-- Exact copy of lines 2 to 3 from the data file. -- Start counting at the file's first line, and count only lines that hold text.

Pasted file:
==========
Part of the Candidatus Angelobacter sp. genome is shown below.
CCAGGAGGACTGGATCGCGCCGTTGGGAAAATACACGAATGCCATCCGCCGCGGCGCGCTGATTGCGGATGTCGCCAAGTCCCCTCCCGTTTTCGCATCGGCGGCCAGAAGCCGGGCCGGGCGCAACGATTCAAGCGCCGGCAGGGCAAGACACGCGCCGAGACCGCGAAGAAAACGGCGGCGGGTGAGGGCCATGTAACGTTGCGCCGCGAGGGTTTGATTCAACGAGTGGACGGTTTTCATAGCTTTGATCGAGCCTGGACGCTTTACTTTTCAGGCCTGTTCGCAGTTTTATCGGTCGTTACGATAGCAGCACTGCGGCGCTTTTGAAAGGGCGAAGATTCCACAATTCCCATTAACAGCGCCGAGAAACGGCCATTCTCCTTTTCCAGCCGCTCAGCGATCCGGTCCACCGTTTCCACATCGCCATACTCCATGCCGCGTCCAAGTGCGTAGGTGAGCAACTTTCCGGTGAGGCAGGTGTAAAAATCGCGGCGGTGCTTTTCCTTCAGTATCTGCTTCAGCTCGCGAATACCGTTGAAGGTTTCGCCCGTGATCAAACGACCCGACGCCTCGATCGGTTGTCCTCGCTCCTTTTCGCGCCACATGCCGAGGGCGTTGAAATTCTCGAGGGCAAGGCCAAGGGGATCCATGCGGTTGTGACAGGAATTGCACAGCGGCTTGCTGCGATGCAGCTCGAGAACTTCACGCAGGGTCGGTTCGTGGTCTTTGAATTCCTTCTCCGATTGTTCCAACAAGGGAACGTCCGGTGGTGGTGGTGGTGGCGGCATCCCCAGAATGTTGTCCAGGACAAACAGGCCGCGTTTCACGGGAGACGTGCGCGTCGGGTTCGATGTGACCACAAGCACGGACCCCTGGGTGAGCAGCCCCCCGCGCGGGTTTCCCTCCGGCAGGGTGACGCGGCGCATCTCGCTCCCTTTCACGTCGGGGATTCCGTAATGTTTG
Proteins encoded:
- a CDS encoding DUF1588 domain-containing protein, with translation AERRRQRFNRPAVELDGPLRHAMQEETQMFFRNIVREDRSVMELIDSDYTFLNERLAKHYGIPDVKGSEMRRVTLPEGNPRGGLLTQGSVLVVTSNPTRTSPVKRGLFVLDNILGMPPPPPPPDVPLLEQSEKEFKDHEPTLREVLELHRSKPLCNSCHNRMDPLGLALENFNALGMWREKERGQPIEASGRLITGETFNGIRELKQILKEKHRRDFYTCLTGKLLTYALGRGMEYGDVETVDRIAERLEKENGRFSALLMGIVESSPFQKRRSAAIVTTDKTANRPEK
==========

CCAGGAGGACTGGATCGCGCCGTTGGGAAAATACACGAATGCCATCCGCCGCGGCGCGCTGATTGCGGATGTCGCCAAGTCCCCTCCCGTTTTCGCATCGGCGGCCAGAAGCCGGGCCGGGCGCAACGATTCAAGCGCCGGCAGGGCAAGACACGCGCCGAGACCGCGAAGAAAACGGCGGCGGGTGAGGGCCATGTAACGTTGCGCCGCGAGGGTTTGATTCAACGAGTGGACGGTTTTCATAGCTTTGATCGAGCCTGGACGCTTTACTTTTCAGGCCTGTTCGCAGTTTTATCGGTCGTTACGATAGCAGCACTGCGGCGCTTTTGAAAGGGCGAAGATTCCACAATTCCCATTAACAGCGCCGAGAAACGGCCATTCTCCTTTTCCAGCCGCTCAGCGATCCGGTCCACCGTTTCCACATCGCCATACTCCATGCCGCGTCCAAGTGCGTAGGTGAGCAACTTTCCGGTGAGGCAGGTGTAAAAATCGCGGCGGTGCTTTTCCTTCAGTATCTGCTTCAGCTCGCGAATACCGTTGAAGGTTTCGCCCGTGATCAAACGACCCGACGCCTCGATCGGTTGTCCTCGCTCCTTTTCGCGCCACATGCCGAGGGCGTTGAAATTCTCGAGGGCAAGGCCAAGGGGATCCATGCGGTTGTGACAGGAATTGCACAGCGGCTTGCTGCGATGCAGCTCGAGAACTTCACGCAGGGTCGGTTCGTGGTCTTTGAATTCCTTCTCCGATTGTTCCAACAAGGGAACGTCCGGTGGTGGTGGTGGTGGCGGCATCCCCAGAATGTTGTCCAGGACAAACAGGCCGCGTTTCACGGGAGACGTGCGCGTCGGGTTCGATGTGACCACAAGCACGGACCCCTGGGTGAGCAGCCCCCCGCGCGGGTTTCCCTCCGGCAGGGTGACGCGGCGCATCTCGCTCCCTTTCACGTCGGGGATTCCGTAATGTTTG
Proteins encoded: